You’ll never lack for conversation if you own an NSU Ro80, for the revolutionary rotary-engined German saloon was both a motoring milestone and calamitous misadventure surpassing the Ford Edsel, DeLorean and Sinclair C5 combined. If all of that appeals, if you find the hydraulic complexity of a Citroen DS too straightforward, and if you’re touched by masochism, then the Ro80 is the car for you. Motoring journalists loved it, but they didn’t have the burden of ownership.
The truth is that if two or more NSU evangelists make it to the pub for a noggin and natter, eavesdroppers w ill think you’re talking about an irritating female complaint. And to be fair there was much to complain about with the Ro80, much of it centred around the word Wankel, which could be mis-heard in a busy pub.
Pioneers sometimes get shot in the back, but NSU shot itself in the foot as it desperately aimed upmarket with a car it knew wasn’t ready. In no time, the car that European journalists had voted Car of the Year in 1967 was afflicted by a series of warranty claims. The inadequately developed twin-rotor engine suffered from rapid wear to the rotor tip seals. Few managed 30,000 miles before the engine gave up and, as NSU honoured warranty claims, it’s said that German owners didn’t wave at each other but held up fingers to indicate the number of engines they’d had, as they whisked along the autobahn in utter serenity.
And yet the Ro80 handled and rode brilliantly and the free-spinning engine became smoother the faster you went. In fact, the whole car was bold and innovative. Its low-nosed, high-tailed wedge form, honed in a wind-tunnel for an amazing drag coefficient of 0.35, was a sign of things to come. So too the airy glasshouse with massive windscreen. The gearbox was a two-pedal semi-automatic, with the clutch activated by hand-pressure on the gearknob; all-round disc brakes were in-board at the front to reduce unsprung weight; it was front-wheel drive to maximise cabin space; and its ZF power-assisted rack-and-pinion wasn’t significantly bettered for years. Nought to 60mph came up in 12 seconds with a maximum of 112mph.
Road Test magazine in the US commended the NSU Ro80 as ‘one of the most exciting cars to appear in the last 20 years’. In the ’90s a respected classic car road tester wrote: ‘I don’t recall a ’60s car that feels more directionally stable… Nothing – be it gusting side0winds or the wake of a speeding HGV – seems to throw it off its course, adding to the feel of ’90s modernity.’
The Ro80 spelled the end for NSU, bringing the company into VW/Audi ownership, where it lived on as a technology flagship until 1977. Along the way some of the engine woes were addressed, but the Germans never conquered the technology the way Mazda did later with the RX-7, and then by winning Le Mans in 1991 with a rotary racer.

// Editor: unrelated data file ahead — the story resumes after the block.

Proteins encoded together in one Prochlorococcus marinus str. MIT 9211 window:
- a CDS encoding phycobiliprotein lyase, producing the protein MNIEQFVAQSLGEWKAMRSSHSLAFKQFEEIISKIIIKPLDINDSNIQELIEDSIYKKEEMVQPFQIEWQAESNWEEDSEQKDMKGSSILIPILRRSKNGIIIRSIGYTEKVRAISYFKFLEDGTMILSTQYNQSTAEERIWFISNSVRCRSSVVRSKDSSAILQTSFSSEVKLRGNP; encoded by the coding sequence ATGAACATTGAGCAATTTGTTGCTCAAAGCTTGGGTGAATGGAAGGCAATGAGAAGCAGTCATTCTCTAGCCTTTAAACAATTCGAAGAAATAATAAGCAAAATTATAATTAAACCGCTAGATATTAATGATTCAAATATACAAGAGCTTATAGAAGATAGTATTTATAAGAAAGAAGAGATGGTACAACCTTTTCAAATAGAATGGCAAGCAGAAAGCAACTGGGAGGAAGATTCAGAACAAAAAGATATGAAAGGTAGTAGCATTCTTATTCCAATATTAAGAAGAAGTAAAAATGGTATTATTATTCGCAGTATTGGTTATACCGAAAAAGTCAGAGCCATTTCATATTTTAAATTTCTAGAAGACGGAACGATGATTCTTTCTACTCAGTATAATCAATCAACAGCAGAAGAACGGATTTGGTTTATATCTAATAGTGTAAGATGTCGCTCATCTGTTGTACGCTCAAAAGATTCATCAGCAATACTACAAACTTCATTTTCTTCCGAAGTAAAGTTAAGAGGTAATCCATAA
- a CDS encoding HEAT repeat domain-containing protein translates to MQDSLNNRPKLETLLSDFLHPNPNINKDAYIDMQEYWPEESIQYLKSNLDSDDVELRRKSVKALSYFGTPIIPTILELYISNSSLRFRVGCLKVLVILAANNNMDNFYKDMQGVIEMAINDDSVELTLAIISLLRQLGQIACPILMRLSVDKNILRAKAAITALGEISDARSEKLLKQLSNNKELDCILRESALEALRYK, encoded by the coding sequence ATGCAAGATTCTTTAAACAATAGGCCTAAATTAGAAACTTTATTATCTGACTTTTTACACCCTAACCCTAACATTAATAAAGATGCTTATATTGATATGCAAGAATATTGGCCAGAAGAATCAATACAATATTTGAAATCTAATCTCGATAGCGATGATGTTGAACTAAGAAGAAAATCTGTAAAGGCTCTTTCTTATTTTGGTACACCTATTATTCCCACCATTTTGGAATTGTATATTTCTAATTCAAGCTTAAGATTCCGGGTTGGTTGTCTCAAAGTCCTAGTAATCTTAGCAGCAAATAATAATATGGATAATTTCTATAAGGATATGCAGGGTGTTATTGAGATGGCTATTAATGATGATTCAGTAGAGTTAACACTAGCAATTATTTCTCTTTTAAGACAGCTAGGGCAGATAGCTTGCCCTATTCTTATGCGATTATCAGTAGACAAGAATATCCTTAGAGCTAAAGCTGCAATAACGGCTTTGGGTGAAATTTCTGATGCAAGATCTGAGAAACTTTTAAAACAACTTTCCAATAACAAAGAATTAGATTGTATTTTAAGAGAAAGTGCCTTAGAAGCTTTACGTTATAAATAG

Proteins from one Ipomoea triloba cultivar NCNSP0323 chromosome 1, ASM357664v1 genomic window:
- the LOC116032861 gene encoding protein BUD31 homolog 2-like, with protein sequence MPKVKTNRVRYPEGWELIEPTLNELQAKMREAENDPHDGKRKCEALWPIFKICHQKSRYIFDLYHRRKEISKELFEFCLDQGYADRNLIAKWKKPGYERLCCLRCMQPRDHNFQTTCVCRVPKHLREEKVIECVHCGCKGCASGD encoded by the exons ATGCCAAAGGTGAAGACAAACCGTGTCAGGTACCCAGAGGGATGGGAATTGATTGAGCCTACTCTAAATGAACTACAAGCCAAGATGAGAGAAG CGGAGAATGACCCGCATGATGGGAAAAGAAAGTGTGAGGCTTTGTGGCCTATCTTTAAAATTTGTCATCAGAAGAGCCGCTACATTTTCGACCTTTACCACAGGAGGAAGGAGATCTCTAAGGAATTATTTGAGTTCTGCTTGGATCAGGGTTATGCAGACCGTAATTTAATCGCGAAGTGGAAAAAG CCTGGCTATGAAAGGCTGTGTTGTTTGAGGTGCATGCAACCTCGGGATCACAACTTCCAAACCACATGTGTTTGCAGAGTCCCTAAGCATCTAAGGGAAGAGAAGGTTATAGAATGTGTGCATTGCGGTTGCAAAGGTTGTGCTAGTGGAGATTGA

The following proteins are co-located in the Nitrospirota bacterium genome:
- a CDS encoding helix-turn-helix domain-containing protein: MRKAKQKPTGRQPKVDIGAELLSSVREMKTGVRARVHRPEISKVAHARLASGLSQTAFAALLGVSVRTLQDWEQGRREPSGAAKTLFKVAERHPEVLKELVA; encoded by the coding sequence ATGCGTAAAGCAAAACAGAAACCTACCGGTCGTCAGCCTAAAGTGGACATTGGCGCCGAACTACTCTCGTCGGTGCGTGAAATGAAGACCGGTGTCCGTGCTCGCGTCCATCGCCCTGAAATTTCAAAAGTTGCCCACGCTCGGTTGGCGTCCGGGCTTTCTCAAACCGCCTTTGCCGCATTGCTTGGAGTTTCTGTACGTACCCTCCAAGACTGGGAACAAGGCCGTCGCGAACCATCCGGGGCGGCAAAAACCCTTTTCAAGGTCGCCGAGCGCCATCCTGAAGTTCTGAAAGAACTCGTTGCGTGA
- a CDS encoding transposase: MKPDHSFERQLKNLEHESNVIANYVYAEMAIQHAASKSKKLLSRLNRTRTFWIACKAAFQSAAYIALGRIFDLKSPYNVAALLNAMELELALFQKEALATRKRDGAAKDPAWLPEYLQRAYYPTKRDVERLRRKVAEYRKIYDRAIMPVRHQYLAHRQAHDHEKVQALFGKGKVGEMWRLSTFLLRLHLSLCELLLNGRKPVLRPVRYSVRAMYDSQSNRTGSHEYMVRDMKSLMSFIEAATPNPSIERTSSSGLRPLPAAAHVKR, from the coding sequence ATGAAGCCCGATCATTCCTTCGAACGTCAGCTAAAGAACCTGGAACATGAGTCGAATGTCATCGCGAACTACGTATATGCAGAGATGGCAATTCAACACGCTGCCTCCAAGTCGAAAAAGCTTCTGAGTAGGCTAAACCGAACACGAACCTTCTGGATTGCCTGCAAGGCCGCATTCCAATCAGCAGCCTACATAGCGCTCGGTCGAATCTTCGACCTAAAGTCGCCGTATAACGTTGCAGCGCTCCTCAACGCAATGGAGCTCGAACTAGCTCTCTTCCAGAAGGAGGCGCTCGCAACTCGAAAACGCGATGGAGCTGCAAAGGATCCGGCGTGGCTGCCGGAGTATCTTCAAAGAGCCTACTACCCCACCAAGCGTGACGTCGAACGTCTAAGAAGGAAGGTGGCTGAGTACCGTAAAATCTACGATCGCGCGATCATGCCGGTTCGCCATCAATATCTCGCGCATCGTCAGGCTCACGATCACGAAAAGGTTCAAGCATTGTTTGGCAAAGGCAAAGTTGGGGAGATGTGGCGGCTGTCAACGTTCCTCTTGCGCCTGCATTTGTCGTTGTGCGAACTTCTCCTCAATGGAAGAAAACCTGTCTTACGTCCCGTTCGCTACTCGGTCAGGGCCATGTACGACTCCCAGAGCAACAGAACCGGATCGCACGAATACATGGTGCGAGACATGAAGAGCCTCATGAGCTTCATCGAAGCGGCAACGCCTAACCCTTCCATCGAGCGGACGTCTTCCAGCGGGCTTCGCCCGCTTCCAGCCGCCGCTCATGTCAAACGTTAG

In the days when cars were just cars, Ro80 owners used to substitute horribly rough Ford V4s, but in an age where cars are cultural artefacts, Ro80 acolytes are reverting to the original, or a Mazda option.
At launch When it went on sale in the UK in 1968 the NSU Ro80 cost £2232, pricing it above other rival imports such as a top-spec Citroen DS21 Pallas at £2007 and the £1999 BMW 2000, but just below the base Mercedes-Benz 220. A 2.8-litre Jaguar XJ6 was more than £,000 cheaper at £1797, yet the NSU did undercut the , 2-litre XJ6 by £20. The V8 Rover P5B was on price par with the Ro80, while the Triumph 2000 saloon was more than £1000 cheaper.
The end The NSU Ro80 was last officially listed for sale in the UK in 1975 when it cost £3531, over £1200 cheaper than a Jaguar XJ6 but still £500 more than the flagship Ford Granada and Rover P6 3500S. Production to 1977 was 37,204, with 361, right-hookers coming to the UK, the biggest export market.
1990s An influential classic car journalist road-tested a number of Ro80s for sale before buying one and championing the car. Result: the number of Ro80s on UK roads peaked in 1997 with 71 in commission. Today 32 are on UK roads, 42 on SORN. In 1997 a rotary-specialist Mazda-converted Ro80 was on offer at £4,000.
Today Highest UK auction price, achieved in 2018, was £14,830 for a fine example owned by ex-Autocar-journalist Ronald ‘Steady’ Barker. A right-hand-drive car described as ‘probably the best Ro80 in the UK’ is for sale in the trade at £10,000. Asking £7,000 is a bodily-good left-hooker ‘in untinkered original condition -compression OK, but exact scope of work required not yet determined’.